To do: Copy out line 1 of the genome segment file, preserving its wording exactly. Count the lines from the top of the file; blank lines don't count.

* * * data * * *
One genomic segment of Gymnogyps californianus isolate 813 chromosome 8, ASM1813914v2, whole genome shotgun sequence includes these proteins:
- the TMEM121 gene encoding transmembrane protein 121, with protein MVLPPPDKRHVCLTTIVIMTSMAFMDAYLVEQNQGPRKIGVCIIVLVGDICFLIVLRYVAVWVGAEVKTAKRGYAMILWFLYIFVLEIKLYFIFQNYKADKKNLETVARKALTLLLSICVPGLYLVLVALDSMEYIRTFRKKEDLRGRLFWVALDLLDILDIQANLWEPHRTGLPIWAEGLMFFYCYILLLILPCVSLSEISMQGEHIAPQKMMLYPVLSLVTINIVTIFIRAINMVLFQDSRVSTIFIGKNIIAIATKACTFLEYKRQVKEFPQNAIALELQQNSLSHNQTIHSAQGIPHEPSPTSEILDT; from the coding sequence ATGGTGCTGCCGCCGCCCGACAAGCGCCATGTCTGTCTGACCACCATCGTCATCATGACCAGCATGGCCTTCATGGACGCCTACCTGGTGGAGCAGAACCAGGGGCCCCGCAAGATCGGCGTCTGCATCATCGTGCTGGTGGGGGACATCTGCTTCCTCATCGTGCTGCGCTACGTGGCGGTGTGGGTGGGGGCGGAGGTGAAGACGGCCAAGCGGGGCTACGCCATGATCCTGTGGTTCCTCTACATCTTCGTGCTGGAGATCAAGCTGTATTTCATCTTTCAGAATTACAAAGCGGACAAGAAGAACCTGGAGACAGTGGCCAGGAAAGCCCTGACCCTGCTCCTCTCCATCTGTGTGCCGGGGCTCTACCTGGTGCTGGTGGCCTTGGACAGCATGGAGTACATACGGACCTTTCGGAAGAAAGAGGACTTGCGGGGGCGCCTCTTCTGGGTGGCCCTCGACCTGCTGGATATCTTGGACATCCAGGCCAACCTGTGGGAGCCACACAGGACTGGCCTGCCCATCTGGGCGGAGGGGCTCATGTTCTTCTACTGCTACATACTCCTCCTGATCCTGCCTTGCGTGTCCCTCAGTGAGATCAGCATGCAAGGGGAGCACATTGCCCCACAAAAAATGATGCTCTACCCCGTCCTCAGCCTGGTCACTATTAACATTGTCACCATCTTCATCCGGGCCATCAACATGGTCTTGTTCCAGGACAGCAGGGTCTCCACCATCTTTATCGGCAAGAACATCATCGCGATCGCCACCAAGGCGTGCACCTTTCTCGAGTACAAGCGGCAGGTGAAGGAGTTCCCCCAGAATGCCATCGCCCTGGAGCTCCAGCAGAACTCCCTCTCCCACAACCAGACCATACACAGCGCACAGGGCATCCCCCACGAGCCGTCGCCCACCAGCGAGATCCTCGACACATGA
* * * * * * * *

One genomic segment of Gymnogyps californianus isolate 813 chromosome 8, ASM1813914v2, whole genome shotgun sequence includes these proteins: